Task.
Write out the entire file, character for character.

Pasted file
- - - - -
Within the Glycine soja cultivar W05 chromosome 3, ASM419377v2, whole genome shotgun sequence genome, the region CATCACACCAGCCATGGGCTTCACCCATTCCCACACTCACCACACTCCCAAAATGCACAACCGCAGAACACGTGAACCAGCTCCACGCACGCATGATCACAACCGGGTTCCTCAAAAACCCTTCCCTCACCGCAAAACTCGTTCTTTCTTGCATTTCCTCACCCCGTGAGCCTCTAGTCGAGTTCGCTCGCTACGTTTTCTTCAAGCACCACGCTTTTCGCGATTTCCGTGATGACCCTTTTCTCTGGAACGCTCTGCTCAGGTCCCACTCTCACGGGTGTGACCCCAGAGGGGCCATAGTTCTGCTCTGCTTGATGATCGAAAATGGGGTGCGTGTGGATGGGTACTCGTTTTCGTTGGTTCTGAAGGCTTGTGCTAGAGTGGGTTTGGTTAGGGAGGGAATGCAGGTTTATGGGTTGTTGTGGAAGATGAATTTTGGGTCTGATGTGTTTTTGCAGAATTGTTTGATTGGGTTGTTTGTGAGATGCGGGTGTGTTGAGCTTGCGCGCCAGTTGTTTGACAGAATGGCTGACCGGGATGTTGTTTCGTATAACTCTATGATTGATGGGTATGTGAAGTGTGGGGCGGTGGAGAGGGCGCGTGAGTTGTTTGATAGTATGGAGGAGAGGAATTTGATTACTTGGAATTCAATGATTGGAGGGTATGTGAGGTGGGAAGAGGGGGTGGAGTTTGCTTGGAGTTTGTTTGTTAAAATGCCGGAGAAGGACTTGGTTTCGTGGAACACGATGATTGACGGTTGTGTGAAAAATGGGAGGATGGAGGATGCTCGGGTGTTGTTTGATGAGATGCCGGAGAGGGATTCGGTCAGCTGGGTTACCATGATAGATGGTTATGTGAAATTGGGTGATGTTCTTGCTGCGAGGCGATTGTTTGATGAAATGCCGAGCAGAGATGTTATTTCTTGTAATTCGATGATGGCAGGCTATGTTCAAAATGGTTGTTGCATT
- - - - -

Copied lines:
Within the Glycine soja cultivar W05 chromosome 3, ASM419377v2, whole genome shotgun sequence genome, the region CATCACACCAGCCATGGGCTTCACCCATTCCCACACTCACCACACTCCCAAAATGCACAACCGCAGAACACGTGAACCAGCTCCACGCACGCATGATCACAACCGGGTTCCTCAAAAACCCTTCCCTCACCGCAAAACTCGTTCTTTCTTGCATTTCCTCACCCCGTGAGCCTCTAGTCGAGTTCGCTCGCTACGTTTTCTTCAAGCACCACGCTTTTCGCGATTTCCGTGATGACCCTTTTCTCTGGAACGCTCTGCTCAGGTCCCACTCTCACGGGTGTGACCCCAGAGGGGCCATAGTTCTGCTCTGCTTGATGATCGAAAATGGGGTGCGTGTGGATGGGTACTCGTTTTCGTTGGTTCTGAAGGCTTGTGCTAGAGTGGGTTTGGTTAGGGAGGGAATGCAGGTTTATGGGTTGTTGTGGAAGATGAATTTTGGGTCTGATGTGTTTTTGCAGAATTGTTTGATTGGGTTGTTTGTGAGATGCGGGTGTGTTGAGCTTGCGCGCCAGTTGTTTGACAGAATGGCTGACCGGGATGTTGTTTCGTATAACTCTATGATTGATGGGTATGTGAAGTGTGGGGCGGTGGAGAGGGCGCGTGAGTTGTTTGATAGTATGGAGGAGAGGAATTTGATTACTTGGAATTCAATGATTGGAGGGTATGTGAGGTGGGAAGAGGGGGTGGAGTTTGCTTGGAGTTTGTTTGTTAAAATGCCGGAGAAGGACTTGGTTTCGTGGAACACGATGATTGACGGTTGTGTGAAAAATGGGAGGATGGAGGATGCTCGGGTGTTGTTTGATGAGATGCCGGAGAGGGATTCGGTCAGCTGGGTTACCATGATAGATGGTTATGTGAAATTGGGTGATGTTCTTGCTGCGAGGCGATTGTTTGATGAAATGCCGAGCAGAGATGTTATTTCTTGTAATTCGATGATGGCAGGCTATGTTCAAAATGGTTGTTGCATT